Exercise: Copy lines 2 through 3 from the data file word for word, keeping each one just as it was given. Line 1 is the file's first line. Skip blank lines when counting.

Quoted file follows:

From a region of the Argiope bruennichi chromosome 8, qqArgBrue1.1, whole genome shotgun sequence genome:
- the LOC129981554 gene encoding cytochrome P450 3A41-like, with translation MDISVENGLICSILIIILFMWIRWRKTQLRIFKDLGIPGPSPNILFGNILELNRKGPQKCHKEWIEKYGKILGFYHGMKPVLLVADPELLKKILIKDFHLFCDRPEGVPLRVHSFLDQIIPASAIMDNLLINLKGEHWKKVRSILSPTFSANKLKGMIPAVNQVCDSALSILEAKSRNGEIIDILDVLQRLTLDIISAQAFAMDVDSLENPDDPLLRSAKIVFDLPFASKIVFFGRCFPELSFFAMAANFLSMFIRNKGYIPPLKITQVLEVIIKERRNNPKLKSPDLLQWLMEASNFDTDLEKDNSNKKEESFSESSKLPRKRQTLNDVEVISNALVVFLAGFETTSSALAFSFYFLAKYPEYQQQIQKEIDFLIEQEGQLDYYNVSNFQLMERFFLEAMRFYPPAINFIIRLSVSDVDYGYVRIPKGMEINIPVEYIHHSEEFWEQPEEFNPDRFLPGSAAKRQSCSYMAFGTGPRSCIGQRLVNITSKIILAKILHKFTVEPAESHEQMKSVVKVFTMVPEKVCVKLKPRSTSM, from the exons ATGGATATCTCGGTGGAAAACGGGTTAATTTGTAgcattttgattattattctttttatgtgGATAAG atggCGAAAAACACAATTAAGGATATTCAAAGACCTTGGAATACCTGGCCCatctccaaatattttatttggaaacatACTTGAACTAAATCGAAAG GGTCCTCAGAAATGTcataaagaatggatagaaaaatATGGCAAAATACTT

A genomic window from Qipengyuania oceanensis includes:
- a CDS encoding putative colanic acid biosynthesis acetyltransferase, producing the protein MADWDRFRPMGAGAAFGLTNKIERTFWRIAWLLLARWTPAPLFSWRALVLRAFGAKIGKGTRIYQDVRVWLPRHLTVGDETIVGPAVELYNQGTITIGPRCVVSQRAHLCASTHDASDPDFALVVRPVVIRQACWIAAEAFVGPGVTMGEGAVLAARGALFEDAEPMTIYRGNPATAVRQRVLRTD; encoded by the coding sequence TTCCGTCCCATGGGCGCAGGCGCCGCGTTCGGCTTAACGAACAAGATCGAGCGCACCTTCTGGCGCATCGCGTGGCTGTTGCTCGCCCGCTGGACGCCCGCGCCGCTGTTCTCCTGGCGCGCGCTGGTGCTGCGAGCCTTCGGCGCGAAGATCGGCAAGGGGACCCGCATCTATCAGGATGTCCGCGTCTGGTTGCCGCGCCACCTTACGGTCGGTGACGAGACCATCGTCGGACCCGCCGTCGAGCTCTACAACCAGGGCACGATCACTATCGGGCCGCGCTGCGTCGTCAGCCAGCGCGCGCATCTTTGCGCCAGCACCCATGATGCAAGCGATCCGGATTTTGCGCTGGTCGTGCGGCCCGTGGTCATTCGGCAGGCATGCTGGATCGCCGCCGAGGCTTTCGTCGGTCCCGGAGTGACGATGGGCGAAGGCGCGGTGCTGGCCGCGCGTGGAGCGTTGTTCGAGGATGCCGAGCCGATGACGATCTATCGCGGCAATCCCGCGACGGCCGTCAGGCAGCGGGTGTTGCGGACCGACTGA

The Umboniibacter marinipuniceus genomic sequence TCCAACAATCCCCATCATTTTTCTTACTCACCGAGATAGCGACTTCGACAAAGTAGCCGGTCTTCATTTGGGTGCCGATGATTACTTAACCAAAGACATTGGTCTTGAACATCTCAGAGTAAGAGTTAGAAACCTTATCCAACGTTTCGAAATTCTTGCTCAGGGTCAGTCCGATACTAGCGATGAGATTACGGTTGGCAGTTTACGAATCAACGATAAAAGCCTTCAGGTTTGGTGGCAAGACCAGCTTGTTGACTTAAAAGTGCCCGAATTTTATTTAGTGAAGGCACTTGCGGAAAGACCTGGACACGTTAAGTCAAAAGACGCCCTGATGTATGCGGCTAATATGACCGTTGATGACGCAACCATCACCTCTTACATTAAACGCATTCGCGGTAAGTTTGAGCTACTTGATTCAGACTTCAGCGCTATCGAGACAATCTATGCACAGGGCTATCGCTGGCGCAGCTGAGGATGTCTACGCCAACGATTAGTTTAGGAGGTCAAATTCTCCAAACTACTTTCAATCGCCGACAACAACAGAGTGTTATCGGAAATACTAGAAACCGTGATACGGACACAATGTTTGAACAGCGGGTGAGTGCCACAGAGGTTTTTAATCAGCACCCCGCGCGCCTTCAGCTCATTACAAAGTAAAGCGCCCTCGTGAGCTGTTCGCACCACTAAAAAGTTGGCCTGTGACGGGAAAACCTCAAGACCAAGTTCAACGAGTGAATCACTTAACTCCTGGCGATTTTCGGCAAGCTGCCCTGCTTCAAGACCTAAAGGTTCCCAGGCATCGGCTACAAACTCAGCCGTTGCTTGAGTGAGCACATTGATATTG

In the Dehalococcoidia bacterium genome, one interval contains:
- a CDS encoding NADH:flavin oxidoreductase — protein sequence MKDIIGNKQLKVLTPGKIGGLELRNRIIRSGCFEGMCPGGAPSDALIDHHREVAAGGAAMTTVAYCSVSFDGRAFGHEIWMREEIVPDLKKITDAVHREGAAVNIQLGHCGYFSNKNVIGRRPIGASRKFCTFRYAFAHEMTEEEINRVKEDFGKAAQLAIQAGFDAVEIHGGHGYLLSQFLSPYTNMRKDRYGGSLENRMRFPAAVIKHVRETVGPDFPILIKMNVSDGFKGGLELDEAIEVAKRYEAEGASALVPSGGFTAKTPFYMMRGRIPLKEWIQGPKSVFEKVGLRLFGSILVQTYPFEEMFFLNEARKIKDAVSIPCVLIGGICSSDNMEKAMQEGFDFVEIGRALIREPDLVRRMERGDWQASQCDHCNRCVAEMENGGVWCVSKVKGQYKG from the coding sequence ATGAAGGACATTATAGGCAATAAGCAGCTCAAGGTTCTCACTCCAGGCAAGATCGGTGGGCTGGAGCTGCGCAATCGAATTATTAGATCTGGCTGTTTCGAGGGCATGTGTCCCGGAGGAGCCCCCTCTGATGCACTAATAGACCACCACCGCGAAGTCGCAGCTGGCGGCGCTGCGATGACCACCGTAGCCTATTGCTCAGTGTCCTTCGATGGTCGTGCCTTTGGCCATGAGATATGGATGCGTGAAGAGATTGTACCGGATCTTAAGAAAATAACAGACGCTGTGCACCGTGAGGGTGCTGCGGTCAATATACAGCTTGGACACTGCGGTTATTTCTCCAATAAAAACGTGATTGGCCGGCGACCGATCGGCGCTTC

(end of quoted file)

- the LOC129981554 gene encoding cytochrome P450 3A41-like, with translation MDISVENGLICSILIIILFMWIRWRKTQLRIFKDLGIPGPSPNILFGNILELNRKGPQKCHKEWIEKYGKILGFYHGMKPVLLVADPELLKKILIKDFHLFCDRPEGVPLRVHSFLDQIIPASAIMDNLLINLKGEHWKKVRSILSPTFSANKLKGMIPAVNQVCDSALSILEAKSRNGEIIDILDVLQRLTLDIISAQAFAMDVDSLENPDDPLLRSAKIVFDLPFASKIVFFGRCFPELSFFAMAANFLSMFIRNKGYIPPLKITQVLEVIIKERRNNPKLKSPDLLQWLMEASNFDTDLEKDNSNKKEESFSESSKLPRKRQTLNDVEVISNALVVFLAGFETTSSALAFSFYFLAKYPEYQQQIQKEIDFLIEQEGQLDYYNVSNFQLMERFFLEAMRFYPPAINFIIRLSVSDVDYGYVRIPKGMEINIPVEYIHHSEEFWEQPEEFNPDRFLPGSAAKRQSCSYMAFGTGPRSCIGQRLVNITSKIILAKILHKFTVEPAESHEQMKSVVKVFTMVPEKVCVKLKPRSTSM, from the exons ATGGATATCTCGGTGGAAAACGGGTTAATTTGTAgcattttgattattattctttttatgtgGATAAG atggCGAAAAACACAATTAAGGATATTCAAAGACCTTGGAATACCTGGCCCatctccaaatattttatttggaaacatACTTGAACTAAATCGAAAG GGTCCTCAGAAATGTcataaagaatggatagaaaaatATGGCAAAATACTT

A genomic window from Qipengyuania oceanensis includes: